A Forest - Because beer is the cure and cause of all evils...

If anyone feels suitable inspired to produce a better one, I will swap for a bottle or two!

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“Just make it less shit!”, I yelled

Posted by Alan on November 23, 2009

Not so long ago I bought Windows 7 (Home Premium). I bought it because I wanted rid of Vista. Vista caused me so many little irritations but since I’d paid £70 or so for the OEM licence I wasn’t going to be swayed to play with Tux the penguin, not for all every day activities anyway.

So, £65 quid later and some cursing later I arrived at Windows 7. Delightfully, there amount of effort (therefore cursing) in the upgrade from Vista to 7 was fairly minimal. It wasn’t as simple as Ubuntu 8.10 > 9.04 but then I didn’t have many applications installed on Ubuntu. Of course Windows doesn’t acknowledge Linux so I can’t boot there now but it’s not exactly a problem and I guess I should put 9.10 on anyway…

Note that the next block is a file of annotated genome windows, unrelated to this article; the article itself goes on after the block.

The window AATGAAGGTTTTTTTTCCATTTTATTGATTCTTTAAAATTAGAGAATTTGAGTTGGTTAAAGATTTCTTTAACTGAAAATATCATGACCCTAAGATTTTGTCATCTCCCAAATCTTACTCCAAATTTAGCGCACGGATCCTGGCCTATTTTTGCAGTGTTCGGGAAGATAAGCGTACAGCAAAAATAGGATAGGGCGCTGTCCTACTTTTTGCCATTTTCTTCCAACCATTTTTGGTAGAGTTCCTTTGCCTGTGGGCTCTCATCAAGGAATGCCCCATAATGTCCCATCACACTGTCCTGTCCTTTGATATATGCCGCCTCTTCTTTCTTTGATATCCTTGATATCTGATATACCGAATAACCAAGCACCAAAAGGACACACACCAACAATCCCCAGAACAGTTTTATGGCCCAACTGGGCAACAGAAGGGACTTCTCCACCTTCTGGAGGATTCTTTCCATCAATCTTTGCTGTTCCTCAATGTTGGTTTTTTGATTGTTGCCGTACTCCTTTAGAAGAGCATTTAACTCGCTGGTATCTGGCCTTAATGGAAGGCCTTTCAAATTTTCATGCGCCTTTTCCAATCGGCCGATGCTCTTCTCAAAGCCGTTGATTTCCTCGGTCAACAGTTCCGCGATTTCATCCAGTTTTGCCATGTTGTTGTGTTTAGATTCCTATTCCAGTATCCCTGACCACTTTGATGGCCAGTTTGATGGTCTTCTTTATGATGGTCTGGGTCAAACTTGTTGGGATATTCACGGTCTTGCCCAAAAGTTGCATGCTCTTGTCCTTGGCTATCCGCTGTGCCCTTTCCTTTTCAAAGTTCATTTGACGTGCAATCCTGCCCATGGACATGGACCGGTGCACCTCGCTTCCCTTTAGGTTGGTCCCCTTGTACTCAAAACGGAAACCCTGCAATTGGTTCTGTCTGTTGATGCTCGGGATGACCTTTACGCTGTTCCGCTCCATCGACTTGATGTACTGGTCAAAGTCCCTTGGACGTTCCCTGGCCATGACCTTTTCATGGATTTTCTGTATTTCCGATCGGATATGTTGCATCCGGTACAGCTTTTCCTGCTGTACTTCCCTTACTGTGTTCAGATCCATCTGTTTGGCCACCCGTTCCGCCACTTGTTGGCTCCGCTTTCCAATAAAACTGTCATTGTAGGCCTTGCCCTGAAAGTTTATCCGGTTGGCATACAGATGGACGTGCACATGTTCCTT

So… what is it all about?

Desktop

Desktop - Very much like Vista

Well the desktop is very much like Vista. The bottom toolbars have changed though, starting with the library dock:

Library Dock

Library Dock

Sure, I think Mac’s may have been able to do that for ages. But it is quite a nice feature – as you hover over different windows in the dock the main window comes up behind. This is good, but what does irritate me immensely is the new taskbar icon hiding in the bottom right.

Irritating!

You have to left click on the more icons menu then right click on your desired icon. It’d be loads better if it was just a pop out when hovering over the date/time area.

Another irritation is the the minimise all – thankfully still Windows+M but the icon has moved from the left hand side to the right.

The start menu is changed slightly, now the menu is better at context sensitivity and provides you with additional menu items based on the main items:

Start Menu

As you can just about see – the word menu shows you my most recently opened files. Similarly, most MS applications have been redeveloped to take account of this feature.